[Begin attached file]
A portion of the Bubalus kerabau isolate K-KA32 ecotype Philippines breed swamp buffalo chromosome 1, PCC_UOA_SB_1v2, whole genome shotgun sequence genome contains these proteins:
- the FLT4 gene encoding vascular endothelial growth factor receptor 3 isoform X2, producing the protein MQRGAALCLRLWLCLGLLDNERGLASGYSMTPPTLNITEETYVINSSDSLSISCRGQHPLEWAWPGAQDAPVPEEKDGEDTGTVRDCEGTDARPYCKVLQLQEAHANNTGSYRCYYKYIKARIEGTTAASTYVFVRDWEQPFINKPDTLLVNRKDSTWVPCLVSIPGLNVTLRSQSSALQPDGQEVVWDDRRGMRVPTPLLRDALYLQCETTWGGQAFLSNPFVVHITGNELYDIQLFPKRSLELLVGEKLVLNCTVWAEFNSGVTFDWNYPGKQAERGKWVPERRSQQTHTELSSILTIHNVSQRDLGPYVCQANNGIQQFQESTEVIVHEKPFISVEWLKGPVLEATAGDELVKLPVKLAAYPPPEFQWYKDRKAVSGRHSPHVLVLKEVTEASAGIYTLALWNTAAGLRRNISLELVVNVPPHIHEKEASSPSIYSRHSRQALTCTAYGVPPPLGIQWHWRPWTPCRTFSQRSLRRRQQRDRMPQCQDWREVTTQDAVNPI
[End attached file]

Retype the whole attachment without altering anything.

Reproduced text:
A portion of the Bubalus kerabau isolate K-KA32 ecotype Philippines breed swamp buffalo chromosome 1, PCC_UOA_SB_1v2, whole genome shotgun sequence genome contains these proteins:
- the FLT4 gene encoding vascular endothelial growth factor receptor 3 isoform X2, producing the protein MQRGAALCLRLWLCLGLLDNERGLASGYSMTPPTLNITEETYVINSSDSLSISCRGQHPLEWAWPGAQDAPVPEEKDGEDTGTVRDCEGTDARPYCKVLQLQEAHANNTGSYRCYYKYIKARIEGTTAASTYVFVRDWEQPFINKPDTLLVNRKDSTWVPCLVSIPGLNVTLRSQSSALQPDGQEVVWDDRRGMRVPTPLLRDALYLQCETTWGGQAFLSNPFVVHITGNELYDIQLFPKRSLELLVGEKLVLNCTVWAEFNSGVTFDWNYPGKQAERGKWVPERRSQQTHTELSSILTIHNVSQRDLGPYVCQANNGIQQFQESTEVIVHEKPFISVEWLKGPVLEATAGDELVKLPVKLAAYPPPEFQWYKDRKAVSGRHSPHVLVLKEVTEASAGIYTLALWNTAAGLRRNISLELVVNVPPHIHEKEASSPSIYSRHSRQALTCTAYGVPPPLGIQWHWRPWTPCRTFSQRSLRRRQQRDRMPQCQDWREVTTQDAVNPI